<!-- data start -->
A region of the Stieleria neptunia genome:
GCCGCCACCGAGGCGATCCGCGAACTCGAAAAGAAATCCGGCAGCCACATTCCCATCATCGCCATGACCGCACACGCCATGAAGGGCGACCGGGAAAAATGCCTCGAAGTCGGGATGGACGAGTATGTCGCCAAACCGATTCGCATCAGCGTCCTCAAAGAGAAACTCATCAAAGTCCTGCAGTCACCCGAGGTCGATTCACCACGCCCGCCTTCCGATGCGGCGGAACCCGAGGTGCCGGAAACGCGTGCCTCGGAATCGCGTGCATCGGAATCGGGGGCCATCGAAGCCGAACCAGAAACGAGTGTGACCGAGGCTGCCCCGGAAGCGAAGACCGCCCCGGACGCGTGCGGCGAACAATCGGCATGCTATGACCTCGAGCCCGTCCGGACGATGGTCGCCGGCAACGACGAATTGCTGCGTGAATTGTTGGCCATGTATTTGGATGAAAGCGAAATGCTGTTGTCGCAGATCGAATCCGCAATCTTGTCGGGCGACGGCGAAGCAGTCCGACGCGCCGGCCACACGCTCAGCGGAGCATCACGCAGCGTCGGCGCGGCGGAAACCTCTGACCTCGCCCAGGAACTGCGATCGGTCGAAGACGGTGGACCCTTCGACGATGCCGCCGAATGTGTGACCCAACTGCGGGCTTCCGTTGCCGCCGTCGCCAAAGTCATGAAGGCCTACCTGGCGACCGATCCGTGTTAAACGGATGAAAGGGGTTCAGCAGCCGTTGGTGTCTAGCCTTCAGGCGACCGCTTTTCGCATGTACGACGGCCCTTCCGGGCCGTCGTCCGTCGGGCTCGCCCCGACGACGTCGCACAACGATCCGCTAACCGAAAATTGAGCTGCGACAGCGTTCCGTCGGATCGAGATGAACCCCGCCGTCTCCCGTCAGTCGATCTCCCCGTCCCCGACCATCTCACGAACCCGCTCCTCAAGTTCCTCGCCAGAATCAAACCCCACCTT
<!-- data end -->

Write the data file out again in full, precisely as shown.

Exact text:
A region of the Stieleria neptunia genome:
GCCGCCACCGAGGCGATCCGCGAACTCGAAAAGAAATCCGGCAGCCACATTCCCATCATCGCCATGACCGCACACGCCATGAAGGGCGACCGGGAAAAATGCCTCGAAGTCGGGATGGACGAGTATGTCGCCAAACCGATTCGCATCAGCGTCCTCAAAGAGAAACTCATCAAAGTCCTGCAGTCACCCGAGGTCGATTCACCACGCCCGCCTTCCGATGCGGCGGAACCCGAGGTGCCGGAAACGCGTGCCTCGGAATCGCGTGCATCGGAATCGGGGGCCATCGAAGCCGAACCAGAAACGAGTGTGACCGAGGCTGCCCCGGAAGCGAAGACCGCCCCGGACGCGTGCGGCGAACAATCGGCATGCTATGACCTCGAGCCCGTCCGGACGATGGTCGCCGGCAACGACGAATTGCTGCGTGAATTGTTGGCCATGTATTTGGATGAAAGCGAAATGCTGTTGTCGCAGATCGAATCCGCAATCTTGTCGGGCGACGGCGAAGCAGTCCGACGCGCCGGCCACACGCTCAGCGGAGCATCACGCAGCGTCGGCGCGGCGGAAACCTCTGACCTCGCCCAGGAACTGCGATCGGTCGAAGACGGTGGACCCTTCGACGATGCCGCCGAATGTGTGACCCAACTGCGGGCTTCCGTTGCCGCCGTCGCCAAAGTCATGAAGGCCTACCTGGCGACCGATCCGTGTTAAACGGATGAAAGGGGTTCAGCAGCCGTTGGTGTCTAGCCTTCAGGCGACCGCTTTTCGCATGTACGACGGCCCTTCCGGGCCGTCGTCCGTCGGGCTCGCCCCGACGACGTCGCACAACGATCCGCTAACCGAAAATTGAGCTGCGACAGCGTTCCGTCGGATCGAGATGAACCCCGCCGTCTCCCGTCAGTCGATCTCCCCGTCCCCGACCATCTCACGAACCCGCTCCTCAAGTTCCTCGCCAGAATCAAACCCCACCTT